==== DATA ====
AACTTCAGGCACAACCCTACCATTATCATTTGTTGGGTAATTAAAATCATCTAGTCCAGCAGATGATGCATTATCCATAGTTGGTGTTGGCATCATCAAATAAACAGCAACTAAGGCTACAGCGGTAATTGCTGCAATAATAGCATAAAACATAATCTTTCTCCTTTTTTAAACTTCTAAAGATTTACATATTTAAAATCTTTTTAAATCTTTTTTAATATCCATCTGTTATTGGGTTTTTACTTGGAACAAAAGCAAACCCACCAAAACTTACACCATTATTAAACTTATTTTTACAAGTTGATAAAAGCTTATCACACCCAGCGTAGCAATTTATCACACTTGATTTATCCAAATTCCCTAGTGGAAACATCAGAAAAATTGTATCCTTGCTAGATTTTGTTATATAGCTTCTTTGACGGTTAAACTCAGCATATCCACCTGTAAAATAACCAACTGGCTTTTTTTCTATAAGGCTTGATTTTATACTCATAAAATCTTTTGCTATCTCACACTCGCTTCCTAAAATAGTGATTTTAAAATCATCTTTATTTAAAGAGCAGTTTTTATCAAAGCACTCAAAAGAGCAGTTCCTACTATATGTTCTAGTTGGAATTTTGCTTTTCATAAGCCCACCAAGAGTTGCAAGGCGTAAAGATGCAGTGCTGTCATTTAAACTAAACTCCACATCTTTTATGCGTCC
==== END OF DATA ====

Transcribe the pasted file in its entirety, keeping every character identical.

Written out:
AACTTCAGGCACAACCCTACCATTATCATTTGTTGGGTAATTAAAATCATCTAGTCCAGCAGATGATGCATTATCCATAGTTGGTGTTGGCATCATCAAATAAACAGCAACTAAGGCTACAGCGGTAATTGCTGCAATAATAGCATAAAACATAATCTTTCTCCTTTTTTAAACTTCTAAAGATTTACATATTTAAAATCTTTTTAAATCTTTTTTAATATCCATCTGTTATTGGGTTTTTACTTGGAACAAAAGCAAACCCACCAAAACTTACACCATTATTAAACTTATTTTTACAAGTTGATAAAAGCTTATCACACCCAGCGTAGCAATTTATCACACTTGATTTATCCAAATTCCCTAGTGGAAACATCAGAAAAATTGTATCCTTGCTAGATTTTGTTATATAGCTTCTTTGACGGTTAAACTCAGCATATCCACCTGTAAAATAACCAACTGGCTTTTTTTCTATAAGGCTTGATTTTATACTCATAAAATCTTTTGCTATCTCACACTCGCTTCCTAAAATAGTGATTTTAAAATCATCTTTATTTAAAGAGCAGTTTTTATCAAAGCACTCAAAAGAGCAGTTCCTACTATATGTTCTAGTTGGAATTTTGCTTTTCATAAGCCCACCAAGAGTTGCAAGGCGTAAAGATGCAGTGCTGTCATTTAAACTAAACTCCACATCTTTTATGCGTCC